I am a planner. I spend hours upon hours planning lessons. Oddly enough, after all the planning, the lessons almost never go as planned. After a few years of stressing over this, I have learned to roll with it. And I have found that some of my best lessons were not planned at all.
One such lesson occurred last fall. Every year, our entire school does two service days. I happened that we were serving in a soup kitchen, and I was peeling potatoes alongside my students. For some crazy reason, they were in awe of my potato peeling prowess. They claimed that they had never seen anyone peel potatoes so fast.
A legend had somehow been born. I don’t remember exactly how it happened, but there was a group of students who swore that they could beat me in a potato peeling contest. Knowing how competitive some of them were, I took every opportunity to trash-talk right along with them.
Then one day, I found a note on my whiteboard. They wanted a contest. Though I knew I would be losing at least two instructional days, I thought it was worth doing. I decided that we would take the two days right before Thanksgiving (instead of their suggested date in December) – it was perfect timing.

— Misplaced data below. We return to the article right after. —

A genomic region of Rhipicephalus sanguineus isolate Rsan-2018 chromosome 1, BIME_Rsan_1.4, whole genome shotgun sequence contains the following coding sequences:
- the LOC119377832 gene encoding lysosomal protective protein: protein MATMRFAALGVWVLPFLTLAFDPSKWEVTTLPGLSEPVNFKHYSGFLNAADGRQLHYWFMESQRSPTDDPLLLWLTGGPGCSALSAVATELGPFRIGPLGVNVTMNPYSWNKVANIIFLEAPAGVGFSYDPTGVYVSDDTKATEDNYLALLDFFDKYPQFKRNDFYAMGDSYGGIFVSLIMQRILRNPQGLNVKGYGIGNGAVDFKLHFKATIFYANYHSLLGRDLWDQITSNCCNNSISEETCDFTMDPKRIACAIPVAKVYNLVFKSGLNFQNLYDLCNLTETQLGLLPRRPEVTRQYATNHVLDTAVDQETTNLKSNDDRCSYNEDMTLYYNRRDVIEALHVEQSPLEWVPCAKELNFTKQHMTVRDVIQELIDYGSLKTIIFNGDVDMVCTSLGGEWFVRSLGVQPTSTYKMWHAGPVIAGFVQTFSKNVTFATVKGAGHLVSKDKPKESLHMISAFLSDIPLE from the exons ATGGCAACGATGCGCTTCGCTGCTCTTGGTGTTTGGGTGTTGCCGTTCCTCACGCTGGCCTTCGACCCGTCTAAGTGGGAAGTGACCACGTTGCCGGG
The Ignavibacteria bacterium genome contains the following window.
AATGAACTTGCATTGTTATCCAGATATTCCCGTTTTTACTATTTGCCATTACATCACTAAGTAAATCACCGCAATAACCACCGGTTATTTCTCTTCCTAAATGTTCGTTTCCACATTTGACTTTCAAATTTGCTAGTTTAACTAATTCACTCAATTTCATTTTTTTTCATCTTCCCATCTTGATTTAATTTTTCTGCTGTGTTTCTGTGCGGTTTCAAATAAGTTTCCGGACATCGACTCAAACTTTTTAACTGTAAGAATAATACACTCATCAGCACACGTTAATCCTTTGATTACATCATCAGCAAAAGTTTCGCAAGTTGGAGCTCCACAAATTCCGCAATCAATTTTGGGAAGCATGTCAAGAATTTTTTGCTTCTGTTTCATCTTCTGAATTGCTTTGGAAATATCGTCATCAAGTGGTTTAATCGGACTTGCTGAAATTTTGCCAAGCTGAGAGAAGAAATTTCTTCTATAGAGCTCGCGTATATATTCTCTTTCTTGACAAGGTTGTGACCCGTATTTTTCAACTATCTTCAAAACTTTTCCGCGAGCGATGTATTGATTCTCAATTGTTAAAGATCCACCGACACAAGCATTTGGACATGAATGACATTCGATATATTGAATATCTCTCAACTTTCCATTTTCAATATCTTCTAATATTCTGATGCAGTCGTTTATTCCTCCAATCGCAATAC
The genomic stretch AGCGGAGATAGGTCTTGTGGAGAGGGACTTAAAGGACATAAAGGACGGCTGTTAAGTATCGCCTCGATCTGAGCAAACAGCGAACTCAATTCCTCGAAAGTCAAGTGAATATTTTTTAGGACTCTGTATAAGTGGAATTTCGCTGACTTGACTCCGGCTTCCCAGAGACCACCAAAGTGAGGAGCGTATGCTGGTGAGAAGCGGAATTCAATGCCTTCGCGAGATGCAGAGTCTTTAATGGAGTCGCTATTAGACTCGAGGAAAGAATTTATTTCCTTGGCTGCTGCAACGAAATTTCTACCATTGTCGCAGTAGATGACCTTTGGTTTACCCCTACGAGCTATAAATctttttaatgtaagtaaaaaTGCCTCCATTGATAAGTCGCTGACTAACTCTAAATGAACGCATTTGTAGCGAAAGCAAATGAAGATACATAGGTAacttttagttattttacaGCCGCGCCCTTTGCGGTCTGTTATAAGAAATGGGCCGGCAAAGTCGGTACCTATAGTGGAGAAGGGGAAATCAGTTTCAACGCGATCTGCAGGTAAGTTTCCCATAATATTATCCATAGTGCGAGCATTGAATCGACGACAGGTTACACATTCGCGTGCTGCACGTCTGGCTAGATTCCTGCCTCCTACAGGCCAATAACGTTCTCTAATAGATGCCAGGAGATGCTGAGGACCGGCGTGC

I brought in a 5 lb. bag of potatoes, and set everything up before school. In each class, we picked two students to compete. We talked about the variables involved in the contest – time and potato size. Each student was given 5 potatoes, and they weighed each one. Our data keeper recorded the weights on the whiteboard and the rest of the class had a data sheet where they recorded their data. The students took turns peeling one potato at a time while another student timed them with a stopwatch. Times were recorded for each run.
The next day, we had to decide who had won each competition. Looking at crowded data sheets, it was unclear how to do this. We talked extensively about what to do with the data and decided that graphing it would show us a picture. What followed was a discussion of independent vs. dependent variables, linear vs. non-linear relationships, correlation, and variability. We discussed the slope of the fitted line and what it meant. We talked about whether or not Benen was the winner because he had the fastest time and why two of Joe’s data points seemed to be outliers.
It was a good way to spend the three days before Thanksgiving break. It was non-stressful, fun, and the students were engaged. And it was not planned.